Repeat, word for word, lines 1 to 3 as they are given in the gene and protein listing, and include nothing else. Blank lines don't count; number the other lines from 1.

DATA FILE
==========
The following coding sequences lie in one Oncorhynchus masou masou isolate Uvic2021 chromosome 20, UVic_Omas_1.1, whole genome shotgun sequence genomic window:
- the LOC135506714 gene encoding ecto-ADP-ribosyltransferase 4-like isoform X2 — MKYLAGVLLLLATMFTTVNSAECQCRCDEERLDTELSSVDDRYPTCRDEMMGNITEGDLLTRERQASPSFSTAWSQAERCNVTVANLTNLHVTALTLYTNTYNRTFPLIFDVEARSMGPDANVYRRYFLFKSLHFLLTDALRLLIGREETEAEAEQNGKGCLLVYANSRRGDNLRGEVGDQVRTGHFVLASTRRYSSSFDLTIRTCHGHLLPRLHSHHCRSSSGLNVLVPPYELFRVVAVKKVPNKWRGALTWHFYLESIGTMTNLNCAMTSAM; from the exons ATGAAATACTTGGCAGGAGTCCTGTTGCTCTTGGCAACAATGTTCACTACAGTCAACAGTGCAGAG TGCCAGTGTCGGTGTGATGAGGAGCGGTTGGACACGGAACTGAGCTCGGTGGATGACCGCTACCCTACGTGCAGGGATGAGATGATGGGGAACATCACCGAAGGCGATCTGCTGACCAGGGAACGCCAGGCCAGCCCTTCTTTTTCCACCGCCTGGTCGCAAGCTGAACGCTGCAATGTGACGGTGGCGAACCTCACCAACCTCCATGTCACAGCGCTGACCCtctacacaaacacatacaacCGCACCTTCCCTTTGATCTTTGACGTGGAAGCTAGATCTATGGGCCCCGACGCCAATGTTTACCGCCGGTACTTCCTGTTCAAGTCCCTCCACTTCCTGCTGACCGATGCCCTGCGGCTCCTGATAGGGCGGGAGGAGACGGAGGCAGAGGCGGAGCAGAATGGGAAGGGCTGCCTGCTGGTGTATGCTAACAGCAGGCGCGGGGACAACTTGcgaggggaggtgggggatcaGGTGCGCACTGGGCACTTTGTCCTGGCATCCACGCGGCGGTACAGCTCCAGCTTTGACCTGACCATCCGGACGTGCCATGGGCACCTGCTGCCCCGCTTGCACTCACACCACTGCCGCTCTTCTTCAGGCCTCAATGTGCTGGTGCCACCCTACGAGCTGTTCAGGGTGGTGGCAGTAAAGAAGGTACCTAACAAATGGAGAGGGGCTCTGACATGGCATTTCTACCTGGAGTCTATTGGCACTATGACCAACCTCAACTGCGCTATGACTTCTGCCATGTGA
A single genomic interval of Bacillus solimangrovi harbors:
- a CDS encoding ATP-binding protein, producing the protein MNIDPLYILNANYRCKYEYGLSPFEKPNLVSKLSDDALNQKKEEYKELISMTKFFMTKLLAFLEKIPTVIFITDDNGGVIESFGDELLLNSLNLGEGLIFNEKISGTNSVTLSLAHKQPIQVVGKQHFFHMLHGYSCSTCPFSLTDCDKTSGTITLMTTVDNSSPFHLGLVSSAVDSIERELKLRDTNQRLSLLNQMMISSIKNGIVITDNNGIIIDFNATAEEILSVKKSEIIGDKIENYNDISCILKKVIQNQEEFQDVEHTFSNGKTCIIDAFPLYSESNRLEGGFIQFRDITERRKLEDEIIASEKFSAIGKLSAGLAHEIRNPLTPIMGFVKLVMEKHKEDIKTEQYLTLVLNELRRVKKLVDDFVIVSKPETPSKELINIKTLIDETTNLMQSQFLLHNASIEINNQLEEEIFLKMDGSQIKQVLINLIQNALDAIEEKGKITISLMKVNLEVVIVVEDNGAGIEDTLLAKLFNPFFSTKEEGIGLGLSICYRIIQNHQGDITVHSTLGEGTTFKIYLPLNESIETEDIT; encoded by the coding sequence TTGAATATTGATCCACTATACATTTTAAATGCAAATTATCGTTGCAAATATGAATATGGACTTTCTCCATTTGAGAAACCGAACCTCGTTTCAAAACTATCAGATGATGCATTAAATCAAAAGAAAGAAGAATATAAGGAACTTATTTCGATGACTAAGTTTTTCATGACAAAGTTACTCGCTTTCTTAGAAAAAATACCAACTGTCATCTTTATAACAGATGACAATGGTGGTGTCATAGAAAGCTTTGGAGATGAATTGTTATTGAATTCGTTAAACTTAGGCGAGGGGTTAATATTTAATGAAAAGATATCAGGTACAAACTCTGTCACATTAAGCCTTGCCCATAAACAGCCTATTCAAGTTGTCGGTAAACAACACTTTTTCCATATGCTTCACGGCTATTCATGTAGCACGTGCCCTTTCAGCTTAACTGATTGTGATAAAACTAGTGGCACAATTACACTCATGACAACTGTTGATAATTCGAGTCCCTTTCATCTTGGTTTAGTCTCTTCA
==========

The following coding sequences lie in one Oncorhynchus masou masou isolate Uvic2021 chromosome 20, UVic_Omas_1.1, whole genome shotgun sequence genomic window:
- the LOC135506714 gene encoding ecto-ADP-ribosyltransferase 4-like isoform X2 — MKYLAGVLLLLATMFTTVNSAECQCRCDEERLDTELSSVDDRYPTCRDEMMGNITEGDLLTRERQASPSFSTAWSQAERCNVTVANLTNLHVTALTLYTNTYNRTFPLIFDVEARSMGPDANVYRRYFLFKSLHFLLTDALRLLIGREETEAEAEQNGKGCLLVYANSRRGDNLRGEVGDQVRTGHFVLASTRRYSSSFDLTIRTCHGHLLPRLHSHHCRSSSGLNVLVPPYELFRVVAVKKVPNKWRGALTWHFYLESIGTMTNLNCAMTSAM; from the exons ATGAAATACTTGGCAGGAGTCCTGTTGCTCTTGGCAACAATGTTCACTACAGTCAACAGTGCAGAG TGCCAGTGTCGGTGTGATGAGGAGCGGTTGGACACGGAACTGAGCTCGGTGGATGACCGCTACCCTACGTGCAGGGATGAGATGATGGGGAACATCACCGAAGGCGATCTGCTGACCAGGGAACGCCAGGCCAGCCCTTCTTTTTCCACCGCCTGGTCGCAAGCTGAACGCTGCAATGTGACGGTGGCGAACCTCACCAACCTCCATGTCACAGCGCTGACCCtctacacaaacacatacaacCGCACCTTCCCTTTGATCTTTGACGTGGAAGCTAGATCTATGGGCCCCGACGCCAATGTTTACCGCCGGTACTTCCTGTTCAAGTCCCTCCACTTCCTGCTGACCGATGCCCTGCGGCTCCTGATAGGGCGGGAGGAGACGGAGGCAGAGGCGGAGCAGAATGGGAAGGGCTGCCTGCTGGTGTATGCTAACAGCAGGCGCGGGGACAACTTGcgaggggaggtgggggatcaGGTGCGCACTGGGCACTTTGTCCTGGCATCCACGCGGCGGTACAGCTCCAGCTTTGACCTGACCATCCGGACGTGCCATGGGCACCTGCTGCCCCGCTTGCACTCACACCACTGCCGCTCTTCTTCAGGCCTCAATGTGCTGGTGCCACCCTACGAGCTGTTCAGGGTGGTGGCAGTAAAGAAGGTACCTAACAAATGGAGAGGGGCTCTGACATGGCATTTCTACCTGGAGTCTATTGGCACTATGACCAACCTCAACTGCGCTATGACTTCTGCCATGTGA
A single genomic interval of Bacillus solimangrovi harbors: